So how do you deal with people who are certain about their rightness? Let them have their opinions and empathize with their concerns. You just say, “I see what you’re saying. You really feel threatened that Mexicans are going to come here and take our jobs. I can’t say I have the same concern, but I can imagine that must be scary for you. So you think building a giant wall would be the best solution to alleviating that fear, do you?”
Don’t hate. Participate.
The Buddha said, “Holding onto anger is like drinking poison, and expecting the other person to die.” You don’t have to hate Trump to not vote for him. You can be mindfully engaged in this election without succumbing to and fueling the playground antics wielded by both candidates. You can have political discussions without insulting or denigrating anyone. There are actually other reasons to vote for either candidate that have nothing to do with the opposition.
You also don’t have to pretend this isn’t happening in order to stay mindful. Some feel the need to remain deliberately uninformed and blissfully ignorant. But burying your head in the sand wouldn’t be mindful at all. You can take media breaks—just step away for a day or two and find beauty in just about anything else. This shit storm will still be here when you log back in. And when you do, just remember to close your mouth.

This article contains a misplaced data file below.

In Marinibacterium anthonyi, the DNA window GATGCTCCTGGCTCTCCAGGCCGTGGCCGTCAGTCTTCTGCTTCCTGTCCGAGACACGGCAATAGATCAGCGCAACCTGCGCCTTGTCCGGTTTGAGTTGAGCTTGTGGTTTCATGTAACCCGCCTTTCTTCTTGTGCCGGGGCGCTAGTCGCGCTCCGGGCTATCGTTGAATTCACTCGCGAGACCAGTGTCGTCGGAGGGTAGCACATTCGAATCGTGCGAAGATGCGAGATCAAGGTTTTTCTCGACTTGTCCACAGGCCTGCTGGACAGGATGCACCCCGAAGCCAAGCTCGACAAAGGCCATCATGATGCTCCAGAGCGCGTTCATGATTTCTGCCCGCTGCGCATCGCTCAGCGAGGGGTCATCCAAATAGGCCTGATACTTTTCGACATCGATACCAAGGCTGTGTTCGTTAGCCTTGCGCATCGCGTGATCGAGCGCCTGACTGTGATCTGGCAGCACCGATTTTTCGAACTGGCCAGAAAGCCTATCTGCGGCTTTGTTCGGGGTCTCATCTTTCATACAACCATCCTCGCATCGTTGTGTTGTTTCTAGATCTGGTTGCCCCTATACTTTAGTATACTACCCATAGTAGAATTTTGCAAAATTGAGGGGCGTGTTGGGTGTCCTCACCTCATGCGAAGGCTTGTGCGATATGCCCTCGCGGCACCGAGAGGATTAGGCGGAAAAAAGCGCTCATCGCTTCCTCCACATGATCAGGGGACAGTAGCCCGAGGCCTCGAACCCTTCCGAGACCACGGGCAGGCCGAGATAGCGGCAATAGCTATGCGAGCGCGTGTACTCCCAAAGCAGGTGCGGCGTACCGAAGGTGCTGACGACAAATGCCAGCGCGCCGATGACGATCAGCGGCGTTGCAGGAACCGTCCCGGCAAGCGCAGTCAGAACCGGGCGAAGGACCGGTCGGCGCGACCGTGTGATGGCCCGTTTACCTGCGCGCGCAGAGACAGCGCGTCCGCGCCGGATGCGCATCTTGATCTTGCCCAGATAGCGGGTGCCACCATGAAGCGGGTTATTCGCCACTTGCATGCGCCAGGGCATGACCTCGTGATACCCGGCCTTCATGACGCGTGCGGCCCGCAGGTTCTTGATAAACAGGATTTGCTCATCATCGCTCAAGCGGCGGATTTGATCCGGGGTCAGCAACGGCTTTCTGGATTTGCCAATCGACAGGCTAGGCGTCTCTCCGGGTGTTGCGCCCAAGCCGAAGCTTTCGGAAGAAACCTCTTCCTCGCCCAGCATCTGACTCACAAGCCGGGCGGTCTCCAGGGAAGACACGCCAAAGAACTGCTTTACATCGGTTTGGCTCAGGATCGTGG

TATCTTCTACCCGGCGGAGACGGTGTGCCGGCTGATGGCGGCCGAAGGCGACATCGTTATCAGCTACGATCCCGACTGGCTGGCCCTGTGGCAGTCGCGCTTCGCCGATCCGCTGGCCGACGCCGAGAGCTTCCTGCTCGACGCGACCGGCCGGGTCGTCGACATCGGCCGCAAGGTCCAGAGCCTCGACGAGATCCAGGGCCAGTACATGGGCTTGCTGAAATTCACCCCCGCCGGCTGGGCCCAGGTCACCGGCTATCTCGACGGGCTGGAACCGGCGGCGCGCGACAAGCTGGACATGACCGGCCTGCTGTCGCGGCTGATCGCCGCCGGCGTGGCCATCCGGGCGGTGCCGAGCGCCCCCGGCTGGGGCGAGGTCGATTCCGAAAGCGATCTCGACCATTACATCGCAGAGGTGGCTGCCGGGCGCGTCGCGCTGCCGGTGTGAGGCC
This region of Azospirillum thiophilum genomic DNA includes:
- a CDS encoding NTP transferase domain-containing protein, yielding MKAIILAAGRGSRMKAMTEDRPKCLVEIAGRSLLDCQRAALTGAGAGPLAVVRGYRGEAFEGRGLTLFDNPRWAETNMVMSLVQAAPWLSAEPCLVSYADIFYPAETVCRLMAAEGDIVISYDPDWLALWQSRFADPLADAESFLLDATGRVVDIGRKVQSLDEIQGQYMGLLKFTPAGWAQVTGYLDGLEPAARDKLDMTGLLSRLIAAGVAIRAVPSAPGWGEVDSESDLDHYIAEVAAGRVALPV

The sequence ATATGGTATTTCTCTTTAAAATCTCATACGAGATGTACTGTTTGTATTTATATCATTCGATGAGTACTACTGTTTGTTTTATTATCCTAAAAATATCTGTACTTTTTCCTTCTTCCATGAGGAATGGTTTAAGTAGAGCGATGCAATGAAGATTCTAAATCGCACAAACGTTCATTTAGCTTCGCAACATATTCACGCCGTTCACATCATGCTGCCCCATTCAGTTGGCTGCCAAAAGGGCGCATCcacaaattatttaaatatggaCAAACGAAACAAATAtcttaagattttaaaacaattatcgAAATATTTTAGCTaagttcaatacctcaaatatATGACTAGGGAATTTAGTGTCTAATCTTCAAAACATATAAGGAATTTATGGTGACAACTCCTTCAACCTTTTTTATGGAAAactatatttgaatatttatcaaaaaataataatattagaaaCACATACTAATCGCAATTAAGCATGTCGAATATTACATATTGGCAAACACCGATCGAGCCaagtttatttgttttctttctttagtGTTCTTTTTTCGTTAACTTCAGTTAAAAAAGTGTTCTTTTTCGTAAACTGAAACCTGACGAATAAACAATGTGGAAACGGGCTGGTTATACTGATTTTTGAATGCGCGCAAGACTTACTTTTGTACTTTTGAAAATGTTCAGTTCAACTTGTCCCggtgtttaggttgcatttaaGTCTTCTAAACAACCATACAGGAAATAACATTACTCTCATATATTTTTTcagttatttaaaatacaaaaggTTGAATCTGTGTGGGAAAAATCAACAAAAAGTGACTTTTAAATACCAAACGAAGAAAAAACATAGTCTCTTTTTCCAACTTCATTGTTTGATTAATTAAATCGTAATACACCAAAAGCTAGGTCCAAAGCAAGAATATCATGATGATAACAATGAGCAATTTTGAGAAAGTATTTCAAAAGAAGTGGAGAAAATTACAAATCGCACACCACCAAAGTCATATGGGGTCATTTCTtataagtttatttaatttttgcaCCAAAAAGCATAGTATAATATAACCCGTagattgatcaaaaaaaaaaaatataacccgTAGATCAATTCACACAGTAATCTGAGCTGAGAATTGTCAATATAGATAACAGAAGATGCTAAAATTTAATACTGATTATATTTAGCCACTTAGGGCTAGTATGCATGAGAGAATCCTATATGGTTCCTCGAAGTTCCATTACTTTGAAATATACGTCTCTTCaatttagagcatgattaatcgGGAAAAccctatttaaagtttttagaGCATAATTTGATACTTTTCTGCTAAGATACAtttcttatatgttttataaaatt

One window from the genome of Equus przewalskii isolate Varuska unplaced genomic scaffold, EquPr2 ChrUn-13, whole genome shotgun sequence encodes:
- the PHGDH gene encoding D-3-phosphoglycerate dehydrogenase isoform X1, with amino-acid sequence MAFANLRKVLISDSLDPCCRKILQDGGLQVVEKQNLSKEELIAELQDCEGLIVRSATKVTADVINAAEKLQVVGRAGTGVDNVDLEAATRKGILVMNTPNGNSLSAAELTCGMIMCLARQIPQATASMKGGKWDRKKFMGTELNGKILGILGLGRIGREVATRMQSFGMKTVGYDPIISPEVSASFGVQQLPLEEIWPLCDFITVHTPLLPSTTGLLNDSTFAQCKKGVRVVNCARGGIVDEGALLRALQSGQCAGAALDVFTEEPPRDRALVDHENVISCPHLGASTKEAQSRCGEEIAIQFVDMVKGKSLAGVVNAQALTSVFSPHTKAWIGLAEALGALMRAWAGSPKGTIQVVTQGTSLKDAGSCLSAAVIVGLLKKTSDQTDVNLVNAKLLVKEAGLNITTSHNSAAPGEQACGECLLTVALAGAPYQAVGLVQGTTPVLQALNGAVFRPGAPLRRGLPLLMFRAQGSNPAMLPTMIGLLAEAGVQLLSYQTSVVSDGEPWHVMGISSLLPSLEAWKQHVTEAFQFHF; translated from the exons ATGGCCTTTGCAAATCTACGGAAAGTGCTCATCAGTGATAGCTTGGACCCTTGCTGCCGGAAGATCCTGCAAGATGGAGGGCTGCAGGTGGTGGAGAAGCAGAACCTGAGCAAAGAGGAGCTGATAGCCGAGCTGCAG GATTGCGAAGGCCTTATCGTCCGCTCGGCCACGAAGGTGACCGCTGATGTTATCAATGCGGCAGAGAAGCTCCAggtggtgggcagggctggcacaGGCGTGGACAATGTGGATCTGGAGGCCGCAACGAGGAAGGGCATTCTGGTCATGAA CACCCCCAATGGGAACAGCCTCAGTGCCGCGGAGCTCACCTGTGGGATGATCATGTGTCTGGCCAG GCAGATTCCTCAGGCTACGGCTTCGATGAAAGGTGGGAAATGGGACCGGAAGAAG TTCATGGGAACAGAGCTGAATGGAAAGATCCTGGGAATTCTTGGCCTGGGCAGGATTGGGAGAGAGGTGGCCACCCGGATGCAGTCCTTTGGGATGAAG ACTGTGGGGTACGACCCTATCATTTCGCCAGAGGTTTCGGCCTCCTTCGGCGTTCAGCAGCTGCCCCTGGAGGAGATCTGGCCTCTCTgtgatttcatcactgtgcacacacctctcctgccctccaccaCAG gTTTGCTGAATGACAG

Finally, and most importantly, VOTE! Don’t be one of these people that have decided to not vote because they don’t like either option. This isn’t just about you and your personal distaste for both candidates. I’m not a huge fan of Hillary Clinton either, but we do have to choose. One of them is going to be in the White House this January. You don’t have to hate one and love the other in order to make that choice. You don’t have to be “with her,” in order to cast your ballot in her favor. You're not choosing a best friend, you’re choosing a president. Try to put your personal tastes aside and ask yourself which candidate you think can actually do the job of president . . .
Then go vote for her ;)
About Our Blog
Here you will find articles contributed by members of our team. We hope to provide helpful information here to inspire mindful living and general wellness. The information provided here is not a substitue for professional mental health advice, diagnosis, or treatment. If you need to speak to a professional regarding your mental health, please make an appointment.